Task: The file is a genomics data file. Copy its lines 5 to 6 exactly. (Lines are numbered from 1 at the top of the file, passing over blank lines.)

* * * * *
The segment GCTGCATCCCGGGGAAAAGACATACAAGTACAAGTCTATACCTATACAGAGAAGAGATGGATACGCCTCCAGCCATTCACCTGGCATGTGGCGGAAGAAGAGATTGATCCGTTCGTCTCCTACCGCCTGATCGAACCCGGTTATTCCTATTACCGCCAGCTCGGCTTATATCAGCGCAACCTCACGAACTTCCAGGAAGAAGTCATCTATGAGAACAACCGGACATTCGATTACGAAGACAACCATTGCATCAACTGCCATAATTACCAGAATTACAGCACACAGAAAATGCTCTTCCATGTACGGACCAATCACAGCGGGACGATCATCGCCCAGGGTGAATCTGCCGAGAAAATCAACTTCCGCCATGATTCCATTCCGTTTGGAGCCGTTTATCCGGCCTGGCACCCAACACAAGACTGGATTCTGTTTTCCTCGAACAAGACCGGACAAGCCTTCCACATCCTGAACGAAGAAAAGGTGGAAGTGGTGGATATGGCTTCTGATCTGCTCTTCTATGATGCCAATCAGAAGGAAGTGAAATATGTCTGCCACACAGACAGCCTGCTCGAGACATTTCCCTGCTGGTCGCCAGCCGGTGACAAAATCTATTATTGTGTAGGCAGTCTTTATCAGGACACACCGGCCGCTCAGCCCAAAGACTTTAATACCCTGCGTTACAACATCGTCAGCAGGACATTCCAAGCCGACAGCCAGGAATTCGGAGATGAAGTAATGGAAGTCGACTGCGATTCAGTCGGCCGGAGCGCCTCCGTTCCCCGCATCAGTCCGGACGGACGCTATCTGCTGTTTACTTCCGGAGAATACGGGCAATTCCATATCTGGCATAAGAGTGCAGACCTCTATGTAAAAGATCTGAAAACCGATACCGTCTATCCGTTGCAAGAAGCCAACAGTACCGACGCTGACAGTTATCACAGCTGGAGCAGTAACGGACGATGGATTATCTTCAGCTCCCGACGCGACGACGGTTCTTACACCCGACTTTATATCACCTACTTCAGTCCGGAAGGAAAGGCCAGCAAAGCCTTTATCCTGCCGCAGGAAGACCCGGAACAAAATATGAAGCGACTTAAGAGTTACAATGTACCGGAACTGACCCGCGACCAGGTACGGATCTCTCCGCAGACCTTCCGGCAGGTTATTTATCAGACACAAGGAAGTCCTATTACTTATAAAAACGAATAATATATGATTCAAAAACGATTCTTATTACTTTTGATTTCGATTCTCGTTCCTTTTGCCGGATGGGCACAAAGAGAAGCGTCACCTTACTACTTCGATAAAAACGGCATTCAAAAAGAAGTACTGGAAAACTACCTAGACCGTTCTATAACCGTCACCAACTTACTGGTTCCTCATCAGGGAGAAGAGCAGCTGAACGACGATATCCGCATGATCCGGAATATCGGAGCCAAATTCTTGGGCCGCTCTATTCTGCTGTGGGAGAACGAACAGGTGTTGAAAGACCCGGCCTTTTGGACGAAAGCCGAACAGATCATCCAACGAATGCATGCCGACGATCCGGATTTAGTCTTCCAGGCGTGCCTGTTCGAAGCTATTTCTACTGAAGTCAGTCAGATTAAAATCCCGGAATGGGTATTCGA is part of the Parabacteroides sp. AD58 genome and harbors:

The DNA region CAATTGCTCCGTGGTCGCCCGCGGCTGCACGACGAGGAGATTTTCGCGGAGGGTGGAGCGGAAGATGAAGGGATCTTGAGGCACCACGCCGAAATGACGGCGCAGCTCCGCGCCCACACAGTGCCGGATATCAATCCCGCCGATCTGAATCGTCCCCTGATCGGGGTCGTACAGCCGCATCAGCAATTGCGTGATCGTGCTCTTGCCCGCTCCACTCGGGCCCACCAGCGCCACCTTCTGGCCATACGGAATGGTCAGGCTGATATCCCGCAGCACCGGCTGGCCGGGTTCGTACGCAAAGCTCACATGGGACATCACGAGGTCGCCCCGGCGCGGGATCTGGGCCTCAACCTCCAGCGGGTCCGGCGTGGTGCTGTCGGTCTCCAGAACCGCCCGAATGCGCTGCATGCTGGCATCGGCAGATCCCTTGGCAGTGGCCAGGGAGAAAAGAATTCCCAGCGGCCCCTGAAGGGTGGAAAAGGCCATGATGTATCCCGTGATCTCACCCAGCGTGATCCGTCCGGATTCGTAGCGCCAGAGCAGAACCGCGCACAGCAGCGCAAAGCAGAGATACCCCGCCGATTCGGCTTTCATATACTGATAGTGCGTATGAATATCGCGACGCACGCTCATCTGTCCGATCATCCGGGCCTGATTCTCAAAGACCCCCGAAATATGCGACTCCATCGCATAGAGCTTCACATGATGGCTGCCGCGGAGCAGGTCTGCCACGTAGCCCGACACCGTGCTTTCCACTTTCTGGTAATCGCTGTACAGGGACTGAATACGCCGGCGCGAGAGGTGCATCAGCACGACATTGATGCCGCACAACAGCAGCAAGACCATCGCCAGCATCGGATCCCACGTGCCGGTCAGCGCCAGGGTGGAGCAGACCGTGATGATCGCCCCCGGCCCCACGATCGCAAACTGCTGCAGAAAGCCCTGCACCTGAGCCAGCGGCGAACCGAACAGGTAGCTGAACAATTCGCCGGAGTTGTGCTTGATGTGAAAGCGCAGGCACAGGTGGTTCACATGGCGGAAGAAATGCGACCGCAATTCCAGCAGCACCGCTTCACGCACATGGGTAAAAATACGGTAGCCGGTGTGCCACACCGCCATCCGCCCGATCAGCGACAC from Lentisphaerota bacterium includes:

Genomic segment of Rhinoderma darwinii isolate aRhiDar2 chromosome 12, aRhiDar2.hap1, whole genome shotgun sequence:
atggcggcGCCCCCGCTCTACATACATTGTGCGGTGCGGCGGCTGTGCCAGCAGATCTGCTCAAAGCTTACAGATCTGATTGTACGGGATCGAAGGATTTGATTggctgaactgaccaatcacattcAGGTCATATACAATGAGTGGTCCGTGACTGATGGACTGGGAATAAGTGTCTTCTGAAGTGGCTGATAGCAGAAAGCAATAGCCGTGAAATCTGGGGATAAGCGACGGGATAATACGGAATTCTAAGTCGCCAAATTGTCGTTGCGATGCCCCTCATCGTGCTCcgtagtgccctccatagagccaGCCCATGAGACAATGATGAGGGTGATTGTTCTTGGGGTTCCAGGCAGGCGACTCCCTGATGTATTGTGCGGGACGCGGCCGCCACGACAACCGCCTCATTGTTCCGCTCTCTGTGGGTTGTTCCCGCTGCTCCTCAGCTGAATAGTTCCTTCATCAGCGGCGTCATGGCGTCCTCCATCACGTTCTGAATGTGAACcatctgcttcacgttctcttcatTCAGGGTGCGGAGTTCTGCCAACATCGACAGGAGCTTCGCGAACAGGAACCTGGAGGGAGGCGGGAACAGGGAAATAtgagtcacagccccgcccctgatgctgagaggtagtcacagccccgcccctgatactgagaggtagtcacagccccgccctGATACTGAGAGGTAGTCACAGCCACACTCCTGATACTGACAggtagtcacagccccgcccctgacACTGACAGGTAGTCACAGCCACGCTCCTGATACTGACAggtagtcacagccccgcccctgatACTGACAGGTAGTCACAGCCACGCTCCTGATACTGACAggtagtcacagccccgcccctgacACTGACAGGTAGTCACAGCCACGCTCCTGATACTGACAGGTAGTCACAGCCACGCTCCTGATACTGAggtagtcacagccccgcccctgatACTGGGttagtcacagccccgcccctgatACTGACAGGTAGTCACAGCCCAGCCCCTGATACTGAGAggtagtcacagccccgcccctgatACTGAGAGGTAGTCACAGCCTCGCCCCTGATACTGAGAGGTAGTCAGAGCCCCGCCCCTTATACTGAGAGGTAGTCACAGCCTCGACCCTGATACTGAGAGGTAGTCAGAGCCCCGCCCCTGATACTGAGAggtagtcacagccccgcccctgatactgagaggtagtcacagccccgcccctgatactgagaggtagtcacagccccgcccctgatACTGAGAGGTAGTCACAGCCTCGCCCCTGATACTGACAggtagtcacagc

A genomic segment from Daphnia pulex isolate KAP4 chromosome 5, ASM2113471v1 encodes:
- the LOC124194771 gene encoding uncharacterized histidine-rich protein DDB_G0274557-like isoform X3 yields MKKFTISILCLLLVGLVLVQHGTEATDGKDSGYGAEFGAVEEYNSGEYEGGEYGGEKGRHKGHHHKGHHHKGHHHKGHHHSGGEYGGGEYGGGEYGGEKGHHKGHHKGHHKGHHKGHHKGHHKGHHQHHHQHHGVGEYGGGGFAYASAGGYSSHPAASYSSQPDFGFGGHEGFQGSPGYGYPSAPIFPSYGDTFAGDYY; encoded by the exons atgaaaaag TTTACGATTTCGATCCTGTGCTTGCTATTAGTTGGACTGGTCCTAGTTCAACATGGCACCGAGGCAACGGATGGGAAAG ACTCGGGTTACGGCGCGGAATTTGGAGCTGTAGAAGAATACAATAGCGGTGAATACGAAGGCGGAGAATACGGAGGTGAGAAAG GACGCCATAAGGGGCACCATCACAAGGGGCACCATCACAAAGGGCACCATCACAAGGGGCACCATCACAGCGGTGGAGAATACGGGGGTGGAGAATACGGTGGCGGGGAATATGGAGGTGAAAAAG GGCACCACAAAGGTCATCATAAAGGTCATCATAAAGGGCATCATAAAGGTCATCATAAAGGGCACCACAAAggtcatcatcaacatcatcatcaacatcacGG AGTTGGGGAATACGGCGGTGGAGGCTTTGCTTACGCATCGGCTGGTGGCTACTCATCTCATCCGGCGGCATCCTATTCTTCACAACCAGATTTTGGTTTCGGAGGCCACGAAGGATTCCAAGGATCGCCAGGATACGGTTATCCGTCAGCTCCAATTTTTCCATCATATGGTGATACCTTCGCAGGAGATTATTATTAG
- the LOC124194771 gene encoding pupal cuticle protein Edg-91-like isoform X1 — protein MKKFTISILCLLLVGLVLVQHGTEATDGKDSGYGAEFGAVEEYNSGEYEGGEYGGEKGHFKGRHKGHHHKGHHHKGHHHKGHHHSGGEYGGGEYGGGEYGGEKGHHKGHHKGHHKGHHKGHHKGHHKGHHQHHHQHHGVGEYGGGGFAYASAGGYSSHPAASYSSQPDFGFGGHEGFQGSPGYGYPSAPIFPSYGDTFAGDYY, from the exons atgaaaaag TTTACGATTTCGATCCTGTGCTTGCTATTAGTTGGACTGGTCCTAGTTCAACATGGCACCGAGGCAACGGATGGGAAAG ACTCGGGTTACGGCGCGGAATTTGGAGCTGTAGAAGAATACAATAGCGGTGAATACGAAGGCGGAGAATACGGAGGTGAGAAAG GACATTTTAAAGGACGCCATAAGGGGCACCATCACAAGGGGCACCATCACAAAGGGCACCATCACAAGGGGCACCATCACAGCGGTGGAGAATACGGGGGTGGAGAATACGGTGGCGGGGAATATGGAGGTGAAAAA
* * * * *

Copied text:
A genomic segment from Daphnia pulex isolate KAP4 chromosome 5, ASM2113471v1 encodes:
- the LOC124194771 gene encoding uncharacterized histidine-rich protein DDB_G0274557-like isoform X3 yields MKKFTISILCLLLVGLVLVQHGTEATDGKDSGYGAEFGAVEEYNSGEYEGGEYGGEKGRHKGHHHKGHHHKGHHHKGHHHSGGEYGGGEYGGGEYGGEKGHHKGHHKGHHKGHHKGHHKGHHKGHHQHHHQHHGVGEYGGGGFAYASAGGYSSHPAASYSSQPDFGFGGHEGFQGSPGYGYPSAPIFPSYGDTFAGDYY; encoded by the exons atgaaaaag TTTACGATTTCGATCCTGTGCTTGCTATTAGTTGGACTGGTCCTAGTTCAACATGGCACCGAGGCAACGGATGGGAAAG ACTCGGGTTACGGCGCGGAATTTGGAGCTGTAGAAGAATACAATAGCGGTGAATACGAAGGCGGAGAATACGGAGGTGAGAAAG GACGCCATAAGGGGCACCATCACAAGGGGCACCATCACAAAGGGCACCATCACAAGGGGCACCATCACAGCGGTGGAGAATACGGGGGTGGAGAATACGGTGGCGGGGAATATGGAGGTGAAAAAG GGCACCACAAAGGTCATCATAAAGGTCATCATAAAGGGCATCATAAAGGTCATCATAAAGGGCACCACAAAggtcatcatcaacatcatcatcaacatcacGG AGTTGGGGAATACGGCGGTGGAGGCTTTGCTTACGCATCGGCTGGTGGCTACTCATCTCATCCGGCGGCATCCTATTCTTCACAACCAGATTTTGGTTTCGGAGGCCACGAAGGATTCCAAGGATCGCCAGGATACGGTTATCCGTCAGCTCCAATTTTTCCATCATATGGTGATACCTTCGCAGGAGATTATTATTAG